The situation in the Middle East, including the Palestinian question.
The Security Council held an emergency meeting today to assess a fragile truce between Israel and Palestinian Islamic Jihad militants in Gaza after three days of deadly fighting, with the Special Coordinator for the Middle East Peace Process calling on all sides to abide by the agreement and delegates denouncing the deliberate targeting of civilians, notably children.
“The ceasefire remains in place as I speak,” said Tor Wennesland, as he updated on events between 5 and 7 August, marking the worst outbreak of fighting since May 2021. He welcomed Egypt’s crucial role in brokering the accord alongside efforts by the United Nations, Qatar, United States, Jordan and the Palestinian Authority. “Together these efforts helped prevent the outbreak of a full-scale war,” and allowed for the delivery of humanitarian relief into Gaza earlier today, he said.
Preliminary numbers, which have yet to be confirmed, indicate that, from 5 August, the Israel Defense Forces launched 147 air strikes against targets in Gaza, while Palestinian militants launched 1,100 rockets and mortars into Israel, he told the Council. Forty-six Palestinians were killed and 360 injured, while 70 Israelis were injured, with damage to residential and other civilian structures.
In separate statements, Palestinian Islamic Jihad and the Prime Minister of Israel announced a ceasefire would come into effect at 11:30 p.m. local time on 7 August, he continued. The United Nations is in close contact with all parties to solidify the truce and ensure that the significant gains made towards easing restrictions, seen since last May, can be safeguarded — and ultimately expanded.
Movement of goods and people in and out of Gaza has resumed, he said, noting that the six-day closure of Erez and Kerem Shalom crossings had caused rolling power cuts of over 20 hours per day. The opening of Kerem Shalom allowed 23 fuel trucks to enter Gaza today, enabling the area’s power plant to resume normal operations. Nonetheless, he underscored that “the ceasefire is fragile”, adding that the cycles of violence will cease only when a political resolution is found that ends the occupation and allows for realizing a two-State solution.
In the ensuing debate, the Permanent Observer for the State of Palestine asked how many more Palestinian children die until someone says: “Enough is enough.” Pointing out that there are two constant features of Israeli policy regardless of who is in power — bombing Gaza and advancing colonial settlements — he stressed that “Israel kills our people because it can”. He pressed the Council, rather than wait for one side to be ready, to instead “drag the two parties to the process of peace, today before tomorrow”.
In turn, Israel’s representative said the debate must focus on the fact that a terrorist organization, attempting to murder Israeli civilians, also killed innocent Palestinian civilians along the way. Palestinian Islamic Jihad deliberately fired 1,100 rockets at Israeli civilians with roughly 200 landing inside the Gaza Strip. “This is not an assessment. This is the hard truth and Israel has all the proof,” he said, pointing to evidence proving that the deaths of children in Gevalia were the result of Palestinian Islamic Jihad rockets.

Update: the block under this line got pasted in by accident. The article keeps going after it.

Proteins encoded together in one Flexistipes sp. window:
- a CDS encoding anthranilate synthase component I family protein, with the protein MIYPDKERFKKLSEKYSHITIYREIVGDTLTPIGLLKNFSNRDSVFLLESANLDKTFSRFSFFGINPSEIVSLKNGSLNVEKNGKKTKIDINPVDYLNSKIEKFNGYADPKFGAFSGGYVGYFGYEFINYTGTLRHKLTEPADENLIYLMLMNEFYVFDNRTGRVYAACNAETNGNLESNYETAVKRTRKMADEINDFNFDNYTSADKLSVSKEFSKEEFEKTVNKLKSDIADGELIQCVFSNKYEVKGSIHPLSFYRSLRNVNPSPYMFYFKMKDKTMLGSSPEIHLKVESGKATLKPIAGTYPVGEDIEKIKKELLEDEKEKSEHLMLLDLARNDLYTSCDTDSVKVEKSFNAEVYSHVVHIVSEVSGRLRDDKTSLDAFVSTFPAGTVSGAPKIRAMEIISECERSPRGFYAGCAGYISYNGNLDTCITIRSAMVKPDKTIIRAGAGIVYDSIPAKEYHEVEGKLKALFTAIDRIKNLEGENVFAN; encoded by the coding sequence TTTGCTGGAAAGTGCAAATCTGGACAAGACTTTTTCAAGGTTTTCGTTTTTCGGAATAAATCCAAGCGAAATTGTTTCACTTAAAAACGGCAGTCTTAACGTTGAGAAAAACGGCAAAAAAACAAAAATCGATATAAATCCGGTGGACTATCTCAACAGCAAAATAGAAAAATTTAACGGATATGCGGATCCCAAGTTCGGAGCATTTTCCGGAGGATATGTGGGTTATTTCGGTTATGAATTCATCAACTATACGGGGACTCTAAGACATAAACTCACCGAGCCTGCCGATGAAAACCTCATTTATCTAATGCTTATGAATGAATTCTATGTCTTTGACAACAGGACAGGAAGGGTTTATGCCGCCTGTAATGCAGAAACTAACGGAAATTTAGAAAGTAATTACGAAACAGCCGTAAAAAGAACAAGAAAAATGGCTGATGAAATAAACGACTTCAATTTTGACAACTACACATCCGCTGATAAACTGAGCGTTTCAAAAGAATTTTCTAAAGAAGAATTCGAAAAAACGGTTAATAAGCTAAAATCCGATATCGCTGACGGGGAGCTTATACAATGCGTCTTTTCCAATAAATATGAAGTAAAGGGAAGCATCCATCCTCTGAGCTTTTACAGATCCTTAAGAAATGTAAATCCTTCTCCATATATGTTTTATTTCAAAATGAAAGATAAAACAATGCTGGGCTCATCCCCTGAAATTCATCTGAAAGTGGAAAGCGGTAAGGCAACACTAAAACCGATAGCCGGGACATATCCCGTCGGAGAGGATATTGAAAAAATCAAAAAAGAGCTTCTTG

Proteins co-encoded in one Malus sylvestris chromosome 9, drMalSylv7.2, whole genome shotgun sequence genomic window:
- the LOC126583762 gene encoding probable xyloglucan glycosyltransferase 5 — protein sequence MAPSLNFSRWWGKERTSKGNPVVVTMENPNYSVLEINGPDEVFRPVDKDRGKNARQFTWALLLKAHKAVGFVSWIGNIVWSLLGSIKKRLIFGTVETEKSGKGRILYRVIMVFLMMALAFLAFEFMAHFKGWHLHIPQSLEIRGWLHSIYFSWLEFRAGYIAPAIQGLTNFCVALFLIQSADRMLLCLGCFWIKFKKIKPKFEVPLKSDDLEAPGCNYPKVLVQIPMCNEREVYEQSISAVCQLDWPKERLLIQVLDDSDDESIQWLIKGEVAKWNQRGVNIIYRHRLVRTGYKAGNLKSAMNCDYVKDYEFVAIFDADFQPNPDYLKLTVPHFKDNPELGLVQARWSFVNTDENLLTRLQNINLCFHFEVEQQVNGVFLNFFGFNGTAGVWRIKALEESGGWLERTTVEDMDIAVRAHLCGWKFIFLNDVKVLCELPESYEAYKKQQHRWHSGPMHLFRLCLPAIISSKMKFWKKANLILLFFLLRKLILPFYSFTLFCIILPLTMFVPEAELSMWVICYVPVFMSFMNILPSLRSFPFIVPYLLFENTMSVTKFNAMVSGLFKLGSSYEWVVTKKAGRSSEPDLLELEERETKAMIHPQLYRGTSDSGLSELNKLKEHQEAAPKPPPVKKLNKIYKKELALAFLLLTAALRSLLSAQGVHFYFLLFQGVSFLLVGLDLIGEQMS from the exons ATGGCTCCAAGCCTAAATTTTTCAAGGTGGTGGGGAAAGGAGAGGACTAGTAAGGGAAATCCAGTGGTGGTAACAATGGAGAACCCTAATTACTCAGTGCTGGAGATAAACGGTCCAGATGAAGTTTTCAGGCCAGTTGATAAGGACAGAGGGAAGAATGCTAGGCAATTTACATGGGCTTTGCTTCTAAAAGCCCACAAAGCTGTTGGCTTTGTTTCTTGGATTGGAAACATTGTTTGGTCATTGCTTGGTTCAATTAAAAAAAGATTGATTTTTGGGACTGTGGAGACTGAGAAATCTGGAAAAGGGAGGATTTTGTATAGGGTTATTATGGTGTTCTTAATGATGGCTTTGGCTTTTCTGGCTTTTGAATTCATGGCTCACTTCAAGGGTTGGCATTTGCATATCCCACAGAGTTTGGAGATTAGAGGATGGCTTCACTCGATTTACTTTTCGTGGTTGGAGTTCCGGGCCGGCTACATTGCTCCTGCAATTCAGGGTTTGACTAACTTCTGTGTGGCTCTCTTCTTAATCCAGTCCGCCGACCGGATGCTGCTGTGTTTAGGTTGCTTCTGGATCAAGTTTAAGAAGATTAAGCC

Egypt’s delegate meanwhile said its efforts to forge the truce were part of its comprehensive push to de-escalate tensions since May 2021. He blamed Israel for allowing settlers, under police protection, to enter the Aqsa Mosque compound, violating the legal and historical status of the holy site. However, reaffirming that Egypt’s efforts — whether mediation or reconstruction — will not change the fact that Israel is fully responsible for Gaza, as it occupies Palestinian territory according to 4 July 1967 lines, he pointed out.
In a similar vein, Jordan’s representative, speaking for the Arab Group, said Israel’s aggression against Gaza caused the violence and reflects the absence of a the basic two-State solution. He reaffirmed the right of Palestinians to extend sovereignty, including over East Jerusalem and its borders with neighbouring countries.
Echoing that, the representative of the United Arab Emirates said that gains made in the gradual opening of Gaza crossings must be maintained, as this has the potential to revive Gaza's fragile economy and respond to humanitarian needs.
On that point, Norway’s delegate said improvements made over the past year in Gaza — including increased work permits, expanded fisheries zones and eased restrictions on trade — must be secured. The international community must do all it can to prevent the situation from getting any worse.
The United States delegate, stressing that Palestinian Islamic Jihad is a designated terrorist organization in her country and other nations, said it is also an Iranian proxy group. Palestinian Islamic Jihad — not Israel — held up agreement on the ceasefire accord, callously prolonging the hostilities. “Their actions must be condemned by all countries in no uncertain terms,” she said.
Others pointed to the need for direct dialogue, including the Russian Federation’s delegate, who stressed that such negotiations — supported by the Quartet on the Middle East — are the only way forward. The United States approach is unconstructive and does nothing to support détente or inspire confidence, especially for Palestinians, who are in the more vulnerable situation.
India’s delegate, as well, emphasized that the absence of direct negotiations has only widened the trust deficit. She pressed the United Nations and the international community at large to prioritize the revival of negotiations towards the two-State solution.
Also speaking today were representatives of France, Ireland, Brazil, Mexico, Ghana, Albania, Gabon, United Kingdom, Kenya and China.
The meeting began at 3:05 p.m. and ended at 5:06 p.m.